Given Los Angeles–based architects Unruh Boyer’s expertise rehabilitating iconic midcentury modern homes, it is easy to see that the firm’s Rome House, perched on the hills of Los Angeles’s Glassell Park neighborhood, follows in the tradition of L.A.’s visionary residences.
Except that rather than designing an object to be admired from the valleys below, Unruh Boyer has designed a home that revolves around experiencing the outdoors from within the house. The 2,400-square-foot residence is designed around a collection of viewsheds that are used to anchor rooms to the city and nature beyond. These views can be accessed directly via the 320 square feet of balconies or simply through visual connections made from large casement and picture windows.
Not that the structure isn’t nice to look at itself. Partners Trish Boyer and Antony Unruh spent the last few years crafting this comfortable hillside residence. Clad in patterned, bronze-colored bonderized metal and punched openings suited perfectly to Boyer and Unruh’s tastes, the property is actually a speculative development—a problematic condition. “Basically, we designed the home we would want for ourselves, however, the unintended consequence is that it is difficult to part with.”
The home’s spaces flow into one another in a familiar arrangement: A street-side garage is flanked by a front door that leads to an entry foyer and kitchen with an expansive, airy living room located just beyond, a few steps below the kitchen level. The kitchen, outfitted with utilitarian IKEA cabinets and Carrera marble countertops, opens out onto a side porch and terrace that leads down the sloping site. Floors in the kitchen-adjacent dining room are made up of rough-cut pieces of black slate, with a triumphal hearth separating the kitchen and living room with built-in wood shelving. The living room culminates in a pair of 7-by-10-foot barn-style exterior glass doors that open out onto a wraparound deck overlooking a terraced hillside planted with succulents and pepper trees.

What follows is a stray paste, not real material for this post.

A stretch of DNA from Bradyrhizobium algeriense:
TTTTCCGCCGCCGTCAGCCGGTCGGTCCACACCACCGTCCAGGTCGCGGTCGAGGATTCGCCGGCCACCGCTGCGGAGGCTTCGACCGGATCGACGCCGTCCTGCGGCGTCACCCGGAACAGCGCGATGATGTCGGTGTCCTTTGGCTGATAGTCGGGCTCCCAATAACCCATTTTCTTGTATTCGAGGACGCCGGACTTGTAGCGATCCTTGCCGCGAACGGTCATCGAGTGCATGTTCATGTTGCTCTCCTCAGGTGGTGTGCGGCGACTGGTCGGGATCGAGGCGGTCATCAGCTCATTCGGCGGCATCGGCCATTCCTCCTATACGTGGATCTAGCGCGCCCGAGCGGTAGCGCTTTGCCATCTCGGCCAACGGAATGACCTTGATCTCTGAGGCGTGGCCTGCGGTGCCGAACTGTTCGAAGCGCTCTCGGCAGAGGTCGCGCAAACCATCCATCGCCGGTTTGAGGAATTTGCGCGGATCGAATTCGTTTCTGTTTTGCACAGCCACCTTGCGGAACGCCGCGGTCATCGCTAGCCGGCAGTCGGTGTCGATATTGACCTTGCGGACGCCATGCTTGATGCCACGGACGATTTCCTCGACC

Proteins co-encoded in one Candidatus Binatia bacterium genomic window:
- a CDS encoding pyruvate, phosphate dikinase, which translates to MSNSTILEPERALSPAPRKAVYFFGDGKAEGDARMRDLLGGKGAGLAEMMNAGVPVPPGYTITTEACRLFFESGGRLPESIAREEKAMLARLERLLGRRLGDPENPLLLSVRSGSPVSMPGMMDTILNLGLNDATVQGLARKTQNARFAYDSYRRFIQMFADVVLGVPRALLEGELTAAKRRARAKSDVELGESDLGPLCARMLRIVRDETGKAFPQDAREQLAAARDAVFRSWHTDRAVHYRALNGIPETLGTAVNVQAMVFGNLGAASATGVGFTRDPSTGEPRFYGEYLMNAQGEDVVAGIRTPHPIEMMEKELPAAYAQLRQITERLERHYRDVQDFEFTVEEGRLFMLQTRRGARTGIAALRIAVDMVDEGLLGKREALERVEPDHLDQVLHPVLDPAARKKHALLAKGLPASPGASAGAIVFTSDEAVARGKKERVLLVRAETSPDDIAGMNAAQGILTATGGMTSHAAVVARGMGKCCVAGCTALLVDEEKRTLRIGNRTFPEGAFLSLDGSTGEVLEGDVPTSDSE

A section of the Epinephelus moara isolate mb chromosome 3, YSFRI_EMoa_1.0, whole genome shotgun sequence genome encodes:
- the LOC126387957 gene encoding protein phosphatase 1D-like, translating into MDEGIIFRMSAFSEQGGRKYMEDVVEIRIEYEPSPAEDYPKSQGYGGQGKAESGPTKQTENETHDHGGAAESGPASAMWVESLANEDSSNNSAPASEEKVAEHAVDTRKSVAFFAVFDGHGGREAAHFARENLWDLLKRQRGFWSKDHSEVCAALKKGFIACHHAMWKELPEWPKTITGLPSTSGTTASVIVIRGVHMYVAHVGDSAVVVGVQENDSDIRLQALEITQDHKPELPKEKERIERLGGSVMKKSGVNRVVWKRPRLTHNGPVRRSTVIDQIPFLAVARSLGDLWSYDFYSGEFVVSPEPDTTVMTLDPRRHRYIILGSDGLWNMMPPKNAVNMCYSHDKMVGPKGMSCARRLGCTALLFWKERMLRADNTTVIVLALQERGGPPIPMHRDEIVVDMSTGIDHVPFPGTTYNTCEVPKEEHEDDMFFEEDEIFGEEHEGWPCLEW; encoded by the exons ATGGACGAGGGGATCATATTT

The rest of the three-bedroom, two-and-a-half bathroom home unfolds on the floor above, accessed by a stylized staircase made of Glulam construction. That floor is made up of a divisible two-bedroom configuration on one side that features a large, sliding room divider—an ode to the late, midcentury architect Gregory Ain, whose office Unruh Boyer currently uses as its own. The architects envision the space being used as either a pair of bedrooms or as a bedroom and office suite. Floors throughout the level are constructed out of glossy oriented-strand board. The master bedroom on the opposite side of the second floor features built-in closets and a large picture window overlooking the outstretched hills of Northeast Los Angeles.
Eric McCullum Engineering
The Tin Shop
Amir Hassan, ACG Construction, Inc.